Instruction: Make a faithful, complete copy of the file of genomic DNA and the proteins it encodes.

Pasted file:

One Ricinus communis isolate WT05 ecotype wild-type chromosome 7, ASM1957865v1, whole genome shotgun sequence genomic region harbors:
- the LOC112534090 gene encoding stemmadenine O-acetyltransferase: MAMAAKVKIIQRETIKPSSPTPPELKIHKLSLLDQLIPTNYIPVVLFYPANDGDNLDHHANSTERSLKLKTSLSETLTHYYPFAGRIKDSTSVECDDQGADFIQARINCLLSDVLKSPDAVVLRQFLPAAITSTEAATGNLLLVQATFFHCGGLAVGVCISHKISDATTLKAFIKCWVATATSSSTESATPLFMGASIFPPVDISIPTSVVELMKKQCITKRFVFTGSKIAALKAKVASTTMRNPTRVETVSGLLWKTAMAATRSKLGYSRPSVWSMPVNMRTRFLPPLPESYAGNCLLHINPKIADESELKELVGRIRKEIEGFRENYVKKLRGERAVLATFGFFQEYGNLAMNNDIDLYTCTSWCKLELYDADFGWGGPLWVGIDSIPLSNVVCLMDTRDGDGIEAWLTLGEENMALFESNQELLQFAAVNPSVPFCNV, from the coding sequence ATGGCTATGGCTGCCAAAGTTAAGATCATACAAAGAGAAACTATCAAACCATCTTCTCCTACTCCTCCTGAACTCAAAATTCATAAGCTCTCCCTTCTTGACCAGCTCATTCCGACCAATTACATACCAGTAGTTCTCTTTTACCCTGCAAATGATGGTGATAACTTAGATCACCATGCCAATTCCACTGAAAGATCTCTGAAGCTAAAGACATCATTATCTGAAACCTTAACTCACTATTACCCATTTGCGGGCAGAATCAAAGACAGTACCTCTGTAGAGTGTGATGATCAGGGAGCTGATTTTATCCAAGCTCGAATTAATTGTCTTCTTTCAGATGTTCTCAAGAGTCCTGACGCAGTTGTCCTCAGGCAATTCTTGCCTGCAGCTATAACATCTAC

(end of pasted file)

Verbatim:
One Ricinus communis isolate WT05 ecotype wild-type chromosome 7, ASM1957865v1, whole genome shotgun sequence genomic region harbors:
- the LOC112534090 gene encoding stemmadenine O-acetyltransferase: MAMAAKVKIIQRETIKPSSPTPPELKIHKLSLLDQLIPTNYIPVVLFYPANDGDNLDHHANSTERSLKLKTSLSETLTHYYPFAGRIKDSTSVECDDQGADFIQARINCLLSDVLKSPDAVVLRQFLPAAITSTEAATGNLLLVQATFFHCGGLAVGVCISHKISDATTLKAFIKCWVATATSSSTESATPLFMGASIFPPVDISIPTSVVELMKKQCITKRFVFTGSKIAALKAKVASTTMRNPTRVETVSGLLWKTAMAATRSKLGYSRPSVWSMPVNMRTRFLPPLPESYAGNCLLHINPKIADESELKELVGRIRKEIEGFRENYVKKLRGERAVLATFGFFQEYGNLAMNNDIDLYTCTSWCKLELYDADFGWGGPLWVGIDSIPLSNVVCLMDTRDGDGIEAWLTLGEENMALFESNQELLQFAAVNPSVPFCNV, from the coding sequence ATGGCTATGGCTGCCAAAGTTAAGATCATACAAAGAGAAACTATCAAACCATCTTCTCCTACTCCTCCTGAACTCAAAATTCATAAGCTCTCCCTTCTTGACCAGCTCATTCCGACCAATTACATACCAGTAGTTCTCTTTTACCCTGCAAATGATGGTGATAACTTAGATCACCATGCCAATTCCACTGAAAGATCTCTGAAGCTAAAGACATCATTATCTGAAACCTTAACTCACTATTACCCATTTGCGGGCAGAATCAAAGACAGTACCTCTGTAGAGTGTGATGATCAGGGAGCTGATTTTATCCAAGCTCGAATTAATTGTCTTCTTTCAGATGTTCTCAAGAGTCCTGACGCAGTTGTCCTCAGGCAATTCTTGCCTGCAGCTATAACATCTAC